Yaks & Yurts

October 3, 2021

While I am not as consistent as I need to be, journaling has been something I encourage everyone to do. This helps to get the voice in my head out and, for a moment, be honest, even if it's with myself. While I am a big fan of analog (good old pen and paper), I'm a pretty big fan of using an app. I use one, and today and resurfaced some old memories. That led to me looking at old photos, which led to my photo album sharing an astonishing headline: 12 Years Ago.

This was during one of my deployments to Tajikistan - next to a small tea house in Murgab. I would spend the next week or so exploring this fascinating region. It would come to be a place that I hold very close to my heart. In part, because deep down one valley, I said my goodbyes. I was sure I was not making it out. And for another, the lessons that these incredible people taught me.

A Bit about the Pamirs

The Pamirs make up the eastern region of Tajikistan. Kyrgyzstan borders to the north and china to the east.  The famous Wakhan Corridor (Afghanistan) and the incredible Hindu Kush lie to the south. While I call it the Pamirs, I am referring to the Gorno-Badakhshan Autonomous Region. This region makes up about 45% of Tajikistan but is home to only 3% of the population. For nostalgia and simplicity, I'll refer to it as the Pamirs. Most of the Pamirs are here works for me.

Looking south across the Pyanj River into the Hindu Kush - How did Alexander the Great's army feel facing this wall.

This Life is Not Easy

The entire region is beautiful. Just stunning. It ranges from desolate plains to incredible peaks to lush valleys. While there are a few small towns, my love comes from seeing the rural areas. The places where life has not changed much in the last 200 years. Livestock is where you will find the family's wealth tied up. A yak or two is most likely. Where the yurt still reigns. Albeit with a satellite dish for those that can afford it.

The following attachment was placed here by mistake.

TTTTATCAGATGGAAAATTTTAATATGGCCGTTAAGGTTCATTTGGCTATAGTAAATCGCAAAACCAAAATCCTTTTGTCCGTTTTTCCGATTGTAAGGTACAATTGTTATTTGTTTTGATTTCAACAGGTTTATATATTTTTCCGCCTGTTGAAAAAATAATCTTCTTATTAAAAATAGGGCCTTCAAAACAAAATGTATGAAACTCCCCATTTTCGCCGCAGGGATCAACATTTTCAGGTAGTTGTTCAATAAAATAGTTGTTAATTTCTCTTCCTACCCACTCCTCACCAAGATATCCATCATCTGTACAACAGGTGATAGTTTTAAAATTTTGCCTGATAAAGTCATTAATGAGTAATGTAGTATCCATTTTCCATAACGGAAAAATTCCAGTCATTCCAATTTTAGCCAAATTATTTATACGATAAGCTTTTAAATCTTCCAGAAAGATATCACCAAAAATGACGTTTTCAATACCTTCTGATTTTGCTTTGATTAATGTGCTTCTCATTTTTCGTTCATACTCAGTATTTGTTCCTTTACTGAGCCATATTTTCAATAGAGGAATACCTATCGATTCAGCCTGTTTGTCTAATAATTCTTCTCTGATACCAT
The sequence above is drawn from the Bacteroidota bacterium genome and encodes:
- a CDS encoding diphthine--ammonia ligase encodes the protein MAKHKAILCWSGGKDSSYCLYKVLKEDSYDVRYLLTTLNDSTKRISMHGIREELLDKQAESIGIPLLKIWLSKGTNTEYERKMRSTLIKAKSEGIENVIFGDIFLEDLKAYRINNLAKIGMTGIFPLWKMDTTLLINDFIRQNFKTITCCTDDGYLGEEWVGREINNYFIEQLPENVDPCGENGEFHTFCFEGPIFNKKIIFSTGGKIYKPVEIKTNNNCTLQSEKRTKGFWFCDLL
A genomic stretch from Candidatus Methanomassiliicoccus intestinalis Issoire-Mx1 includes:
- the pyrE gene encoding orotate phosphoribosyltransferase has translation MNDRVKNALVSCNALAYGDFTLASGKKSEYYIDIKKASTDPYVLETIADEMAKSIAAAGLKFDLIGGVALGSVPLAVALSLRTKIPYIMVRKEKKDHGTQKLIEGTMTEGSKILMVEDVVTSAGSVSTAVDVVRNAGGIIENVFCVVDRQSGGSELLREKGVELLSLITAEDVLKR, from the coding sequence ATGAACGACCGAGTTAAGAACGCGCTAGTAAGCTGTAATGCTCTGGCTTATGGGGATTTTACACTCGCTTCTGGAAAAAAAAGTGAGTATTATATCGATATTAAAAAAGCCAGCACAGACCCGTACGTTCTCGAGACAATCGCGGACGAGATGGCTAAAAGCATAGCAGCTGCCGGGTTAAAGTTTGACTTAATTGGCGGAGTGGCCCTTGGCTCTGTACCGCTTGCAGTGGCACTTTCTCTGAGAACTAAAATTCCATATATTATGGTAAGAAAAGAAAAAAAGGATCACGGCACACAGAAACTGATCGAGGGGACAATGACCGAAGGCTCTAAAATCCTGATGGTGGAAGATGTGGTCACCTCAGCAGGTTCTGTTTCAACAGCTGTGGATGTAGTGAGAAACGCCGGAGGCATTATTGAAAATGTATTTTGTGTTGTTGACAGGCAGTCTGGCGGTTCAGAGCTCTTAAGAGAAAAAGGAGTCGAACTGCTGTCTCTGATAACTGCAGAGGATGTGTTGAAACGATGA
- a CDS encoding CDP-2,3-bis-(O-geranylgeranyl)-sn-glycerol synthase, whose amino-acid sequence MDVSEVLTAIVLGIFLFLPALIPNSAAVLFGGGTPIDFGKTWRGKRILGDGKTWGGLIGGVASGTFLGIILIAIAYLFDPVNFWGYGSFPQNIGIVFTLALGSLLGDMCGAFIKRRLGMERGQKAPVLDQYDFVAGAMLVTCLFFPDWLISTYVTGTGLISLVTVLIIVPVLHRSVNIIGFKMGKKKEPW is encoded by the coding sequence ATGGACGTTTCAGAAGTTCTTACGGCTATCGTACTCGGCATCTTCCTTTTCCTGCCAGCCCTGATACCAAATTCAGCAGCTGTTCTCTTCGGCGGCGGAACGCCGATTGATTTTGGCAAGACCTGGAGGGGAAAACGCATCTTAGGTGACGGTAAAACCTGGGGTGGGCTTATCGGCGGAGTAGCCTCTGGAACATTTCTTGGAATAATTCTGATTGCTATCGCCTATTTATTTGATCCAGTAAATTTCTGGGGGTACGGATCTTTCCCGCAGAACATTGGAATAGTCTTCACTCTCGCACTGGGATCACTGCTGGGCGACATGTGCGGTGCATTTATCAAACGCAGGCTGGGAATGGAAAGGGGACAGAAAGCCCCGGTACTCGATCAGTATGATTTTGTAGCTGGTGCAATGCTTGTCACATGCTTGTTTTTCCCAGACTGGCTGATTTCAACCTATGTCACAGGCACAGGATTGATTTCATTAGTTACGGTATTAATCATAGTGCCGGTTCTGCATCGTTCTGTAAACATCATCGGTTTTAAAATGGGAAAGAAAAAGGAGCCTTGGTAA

Unemployment is above 50% here. There is no doubt that there is deep poverty. Mothers and fathers worry about feeding their children here. A place where Yak dung drys for burning in the winter. Not to mention the smuggling of drugs and weapons. This place has its scary corners. Some of those corners are not so hidden.

I'm sharing this because it is an extraordinary place filled with very special people. Part of me is so fascinated with this region because of all that it has been. I imagine Chengis Khan's brother making his way through here. On his way to his famous encounter in the Rasht Valley a bit farther west. Or Alexander the Great moving through an older version of Khorugh. His army was on their way through the Hindu Kush and into India. They would leave in their wake, still observable today, red hair, green eye descendants.

I have burned into my memory the views. The valleys. The people. The children. I will never forget the hospitality. The poverty. The joy. All mixed up in a place that sits on a 12K foot plateau. A place where people are trying to survive. Problems are ones of life and death.  Healthcare is, like parts of the economy, still in the 19th century or non-existent.

To our 'standards,' there is so much to do here to help. Education. Healthcare. Crime. But on the other side, maybe they can help us. It's safe to say that the family in the yurt that saved my a$$ one day spends zero time worrying about what we worry about. They spend zero time worrying about what college their kid gets into will reflect on the family. They don't have the luxury. The little girl spends zero time worrying about her outfit. She has one (maybe two).

I am forever grateful for my trips to this beautiful place. The culture. The languages. The views. The mountain air. The simplicity. And most importantly - the lessons.

Here's to focusing on what is truly important in life.


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